#NewsBytesExplainer: Why are Indian players barred from playing foreign leagues?
Indian batsman Robin Uthappa recently expressed his concern after being unable to participate in the overseas leagues. He is not the first Indian cricket to have opined on the long-standing rule. Earlier, his fellow teammates Suresh Raina and Irfan Pathan also appealed to the Board of Control for Cricket India (BCCI) to revoke this rule. Let us shed more light on the debate.
What does the rule state?
As per the current rule, any contracted or non-contracted cricketer involved in Indian cricket is not allowed to participate in foreign T20 leagues. The players may feature in First-class or List A cricket, but participation in franchise-based T20 leagues is not permitted. However, BCCI grants No Objection Certificate (NOC) to only those players who have retired from Indian cricket, including the IPL.
Why does BCCI deny NOC to active players?
The Indian cricket board does not want Indian players to run after foreign leagues in quest of money. According to the board, this will bring down the exclusivity of Indian cricket as leagues like Big Bash might become crowd pullers. The BCCI clearly wants IPL to hold an edge over other leagues. Moreover, if players are granted permission, India's domestic circuit could also plunge.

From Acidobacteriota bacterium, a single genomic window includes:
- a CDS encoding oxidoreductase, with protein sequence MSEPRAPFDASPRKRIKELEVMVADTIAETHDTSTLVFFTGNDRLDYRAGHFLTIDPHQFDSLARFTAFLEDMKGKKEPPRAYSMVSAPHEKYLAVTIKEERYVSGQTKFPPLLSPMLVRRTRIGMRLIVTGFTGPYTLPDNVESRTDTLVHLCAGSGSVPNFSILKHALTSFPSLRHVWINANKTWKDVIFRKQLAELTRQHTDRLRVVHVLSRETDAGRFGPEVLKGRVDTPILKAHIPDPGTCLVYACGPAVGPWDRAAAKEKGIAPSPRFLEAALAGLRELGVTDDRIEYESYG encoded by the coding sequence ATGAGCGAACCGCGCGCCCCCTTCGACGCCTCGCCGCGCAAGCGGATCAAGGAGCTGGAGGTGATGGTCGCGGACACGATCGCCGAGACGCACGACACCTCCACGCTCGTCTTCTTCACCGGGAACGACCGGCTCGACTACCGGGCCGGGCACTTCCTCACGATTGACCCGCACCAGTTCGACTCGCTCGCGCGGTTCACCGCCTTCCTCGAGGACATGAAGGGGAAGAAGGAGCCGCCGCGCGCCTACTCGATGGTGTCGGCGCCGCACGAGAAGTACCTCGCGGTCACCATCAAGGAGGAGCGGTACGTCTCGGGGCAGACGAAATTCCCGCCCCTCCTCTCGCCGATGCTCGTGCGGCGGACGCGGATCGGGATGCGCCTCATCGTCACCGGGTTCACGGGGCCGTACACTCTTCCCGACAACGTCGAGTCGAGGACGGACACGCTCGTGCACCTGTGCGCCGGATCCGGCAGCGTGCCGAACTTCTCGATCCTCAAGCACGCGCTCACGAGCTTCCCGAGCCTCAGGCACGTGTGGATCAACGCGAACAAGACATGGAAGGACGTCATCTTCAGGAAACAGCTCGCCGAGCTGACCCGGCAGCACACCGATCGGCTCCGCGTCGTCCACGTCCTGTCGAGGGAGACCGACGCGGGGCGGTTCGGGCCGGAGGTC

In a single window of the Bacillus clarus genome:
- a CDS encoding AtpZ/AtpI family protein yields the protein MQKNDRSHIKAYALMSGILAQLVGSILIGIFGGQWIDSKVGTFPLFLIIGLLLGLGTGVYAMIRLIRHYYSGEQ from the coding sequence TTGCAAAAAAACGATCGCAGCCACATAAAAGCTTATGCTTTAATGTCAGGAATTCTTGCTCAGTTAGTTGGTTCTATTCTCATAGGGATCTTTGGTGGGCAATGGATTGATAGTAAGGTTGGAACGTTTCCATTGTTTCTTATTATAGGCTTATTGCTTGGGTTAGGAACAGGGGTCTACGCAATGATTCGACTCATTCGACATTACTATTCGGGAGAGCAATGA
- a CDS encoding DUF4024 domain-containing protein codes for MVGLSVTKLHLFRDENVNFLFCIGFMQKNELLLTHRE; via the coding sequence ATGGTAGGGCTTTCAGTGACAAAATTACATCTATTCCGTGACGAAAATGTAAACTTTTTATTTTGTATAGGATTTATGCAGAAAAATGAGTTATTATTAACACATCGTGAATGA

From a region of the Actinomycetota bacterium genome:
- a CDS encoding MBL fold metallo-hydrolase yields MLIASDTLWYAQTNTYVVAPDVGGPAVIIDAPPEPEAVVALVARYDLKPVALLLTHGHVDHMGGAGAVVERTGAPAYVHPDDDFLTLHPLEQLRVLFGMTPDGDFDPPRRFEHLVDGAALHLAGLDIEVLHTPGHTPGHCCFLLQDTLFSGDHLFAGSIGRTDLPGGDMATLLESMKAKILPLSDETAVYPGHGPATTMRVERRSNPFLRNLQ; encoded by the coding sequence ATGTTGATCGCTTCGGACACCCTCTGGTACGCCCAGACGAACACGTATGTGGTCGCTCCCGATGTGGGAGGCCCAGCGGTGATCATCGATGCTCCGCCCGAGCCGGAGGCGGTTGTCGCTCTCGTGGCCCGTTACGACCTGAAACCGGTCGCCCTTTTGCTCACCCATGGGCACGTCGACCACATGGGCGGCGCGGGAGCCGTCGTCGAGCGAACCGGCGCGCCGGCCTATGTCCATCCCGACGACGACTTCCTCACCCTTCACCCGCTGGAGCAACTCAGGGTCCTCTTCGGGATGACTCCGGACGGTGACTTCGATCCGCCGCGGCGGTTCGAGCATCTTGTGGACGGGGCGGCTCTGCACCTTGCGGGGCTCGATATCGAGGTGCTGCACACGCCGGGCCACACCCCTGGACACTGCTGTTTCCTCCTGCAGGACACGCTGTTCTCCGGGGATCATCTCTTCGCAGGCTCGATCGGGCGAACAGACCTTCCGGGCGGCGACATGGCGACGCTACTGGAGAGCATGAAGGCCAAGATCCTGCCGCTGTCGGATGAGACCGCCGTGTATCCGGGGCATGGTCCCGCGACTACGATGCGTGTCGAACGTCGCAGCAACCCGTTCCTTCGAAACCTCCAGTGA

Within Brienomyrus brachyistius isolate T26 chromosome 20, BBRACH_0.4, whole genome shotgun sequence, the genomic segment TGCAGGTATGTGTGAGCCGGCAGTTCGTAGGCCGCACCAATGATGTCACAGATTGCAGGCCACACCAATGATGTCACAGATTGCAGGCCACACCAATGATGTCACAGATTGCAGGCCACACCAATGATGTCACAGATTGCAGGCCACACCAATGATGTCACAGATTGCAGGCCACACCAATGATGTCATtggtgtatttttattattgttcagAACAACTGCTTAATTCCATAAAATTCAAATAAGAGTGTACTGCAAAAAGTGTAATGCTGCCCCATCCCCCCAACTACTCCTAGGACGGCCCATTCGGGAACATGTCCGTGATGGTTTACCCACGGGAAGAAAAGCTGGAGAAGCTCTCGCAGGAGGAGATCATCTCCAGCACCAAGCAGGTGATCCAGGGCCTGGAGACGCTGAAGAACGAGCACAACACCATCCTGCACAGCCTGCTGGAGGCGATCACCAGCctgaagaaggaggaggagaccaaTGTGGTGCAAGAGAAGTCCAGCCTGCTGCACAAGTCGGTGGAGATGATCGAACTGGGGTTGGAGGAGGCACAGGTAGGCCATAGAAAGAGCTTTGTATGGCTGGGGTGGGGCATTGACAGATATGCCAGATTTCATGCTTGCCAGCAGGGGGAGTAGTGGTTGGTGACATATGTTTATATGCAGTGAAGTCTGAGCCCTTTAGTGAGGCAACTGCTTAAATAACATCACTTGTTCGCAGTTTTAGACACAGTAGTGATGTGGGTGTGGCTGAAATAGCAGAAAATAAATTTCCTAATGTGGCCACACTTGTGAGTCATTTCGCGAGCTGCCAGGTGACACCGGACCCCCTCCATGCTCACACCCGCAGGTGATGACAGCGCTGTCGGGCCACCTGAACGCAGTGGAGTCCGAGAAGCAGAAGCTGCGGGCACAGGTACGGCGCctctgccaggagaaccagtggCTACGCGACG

BCCI's take on non-contracted players
Players who do not hold a central contract are also barred from competing overseas. As per the incumbent management, players like Suresh Raina or Robin Uthappa could garner massive limelight, playing in foreign leagues. The influx of T20 leagues could also lure the cricketers to participate in multiple leagues. Notably, these leagues also offer more lucrative deals than that of 50-over and First-class cricket.
The relaxations before 2008
There was no such restriction on Indian players before 2008. In fact, the BCCI president Sourav Ganguly made his T20 debut in England's domestic competition, representing Glamorgan. However, the birth of the Indian Premier League reversed BCCI's stance on the rule. Interestingly, Indian women cricketers are allowed to indulge in foreign leagues. The likes of Harmanpreet Kaur and Smriti Mandhana have featured in BBL.
Should players be granted NOCs?
The Indian Premier League is the world's most distinguished T20 league. The BCCI could consider giving NOCs to non-contracted players as it would do no harm to the tournament's reputation. The players who are presently out of contention only get a shot at either IPL or Syed Mushtaq Ali (T20 tournament), in order to make a comeback. Playing overseas could expand their horizon.